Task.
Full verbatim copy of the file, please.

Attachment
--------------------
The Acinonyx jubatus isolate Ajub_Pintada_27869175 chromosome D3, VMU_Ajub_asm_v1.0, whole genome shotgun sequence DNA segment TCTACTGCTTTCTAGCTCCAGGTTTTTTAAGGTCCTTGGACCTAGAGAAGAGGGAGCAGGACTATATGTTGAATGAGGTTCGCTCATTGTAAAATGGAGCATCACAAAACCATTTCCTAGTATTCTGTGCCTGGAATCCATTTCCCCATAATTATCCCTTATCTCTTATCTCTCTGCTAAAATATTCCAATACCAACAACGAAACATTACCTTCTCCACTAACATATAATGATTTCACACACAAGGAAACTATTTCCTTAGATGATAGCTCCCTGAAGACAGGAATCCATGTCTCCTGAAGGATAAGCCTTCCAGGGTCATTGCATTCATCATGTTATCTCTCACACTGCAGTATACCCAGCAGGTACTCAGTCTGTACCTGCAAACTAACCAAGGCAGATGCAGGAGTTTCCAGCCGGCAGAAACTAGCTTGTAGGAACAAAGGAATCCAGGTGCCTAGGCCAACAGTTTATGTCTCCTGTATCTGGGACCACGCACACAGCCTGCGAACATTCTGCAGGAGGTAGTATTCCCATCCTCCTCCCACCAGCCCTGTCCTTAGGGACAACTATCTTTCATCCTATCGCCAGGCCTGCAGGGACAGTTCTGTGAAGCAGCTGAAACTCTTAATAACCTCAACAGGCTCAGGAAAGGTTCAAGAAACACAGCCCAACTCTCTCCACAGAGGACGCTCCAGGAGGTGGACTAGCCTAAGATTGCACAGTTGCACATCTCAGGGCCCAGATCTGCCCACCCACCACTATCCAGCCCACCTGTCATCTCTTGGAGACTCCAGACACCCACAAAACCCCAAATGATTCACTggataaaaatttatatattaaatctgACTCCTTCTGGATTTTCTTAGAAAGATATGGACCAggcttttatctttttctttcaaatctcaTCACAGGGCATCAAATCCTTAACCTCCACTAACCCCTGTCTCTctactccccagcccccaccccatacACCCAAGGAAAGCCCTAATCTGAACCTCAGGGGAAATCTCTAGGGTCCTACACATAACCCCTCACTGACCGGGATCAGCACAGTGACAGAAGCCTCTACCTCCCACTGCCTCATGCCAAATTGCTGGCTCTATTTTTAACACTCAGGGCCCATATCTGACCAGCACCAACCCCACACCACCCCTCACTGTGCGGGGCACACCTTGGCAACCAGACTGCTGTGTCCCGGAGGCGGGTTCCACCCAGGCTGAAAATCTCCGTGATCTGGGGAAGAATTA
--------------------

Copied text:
The Acinonyx jubatus isolate Ajub_Pintada_27869175 chromosome D3, VMU_Ajub_asm_v1.0, whole genome shotgun sequence DNA segment TCTACTGCTTTCTAGCTCCAGGTTTTTTAAGGTCCTTGGACCTAGAGAAGAGGGAGCAGGACTATATGTTGAATGAGGTTCGCTCATTGTAAAATGGAGCATCACAAAACCATTTCCTAGTATTCTGTGCCTGGAATCCATTTCCCCATAATTATCCCTTATCTCTTATCTCTCTGCTAAAATATTCCAATACCAACAACGAAACATTACCTTCTCCACTAACATATAATGATTTCACACACAAGGAAACTATTTCCTTAGATGATAGCTCCCTGAAGACAGGAATCCATGTCTCCTGAAGGATAAGCCTTCCAGGGTCATTGCATTCATCATGTTATCTCTCACACTGCAGTATACCCAGCAGGTACTCAGTCTGTACCTGCAAACTAACCAAGGCAGATGCAGGAGTTTCCAGCCGGCAGAAACTAGCTTGTAGGAACAAAGGAATCCAGGTGCCTAGGCCAACAGTTTATGTCTCCTGTATCTGGGACCACGCACACAGCCTGCGAACATTCTGCAGGAGGTAGTATTCCCATCCTCCTCCCACCAGCCCTGTCCTTAGGGACAACTATCTTTCATCCTATCGCCAGGCCTGCAGGGACAGTTCTGTGAAGCAGCTGAAACTCTTAATAACCTCAACAGGCTCAGGAAAGGTTCAAGAAACACAGCCCAACTCTCTCCACAGAGGACGCTCCAGGAGGTGGACTAGCCTAAGATTGCACAGTTGCACATCTCAGGGCCCAGATCTGCCCACCCACCACTATCCAGCCCACCTGTCATCTCTTGGAGACTCCAGACACCCACAAAACCCCAAATGATTCACTggataaaaatttatatattaaatctgACTCCTTCTGGATTTTCTTAGAAAGATATGGACCAggcttttatctttttctttcaaatctcaTCACAGGGCATCAAATCCTTAACCTCCACTAACCCCTGTCTCTctactccccagcccccaccccatacACCCAAGGAAAGCCCTAATCTGAACCTCAGGGGAAATCTCTAGGGTCCTACACATAACCCCTCACTGACCGGGATCAGCACAGTGACAGAAGCCTCTACCTCCCACTGCCTCATGCCAAATTGCTGGCTCTATTTTTAACACTCAGGGCCCATATCTGACCAGCACCAACCCCACACCACCCCTCACTGTGCGGGGCACACCTTGGCAACCAGACTGCTGTGTCCCGGAGGCGGGTTCCACCCAGGCTGAAAATCTCCGTGATCTGGGGAAGAATTA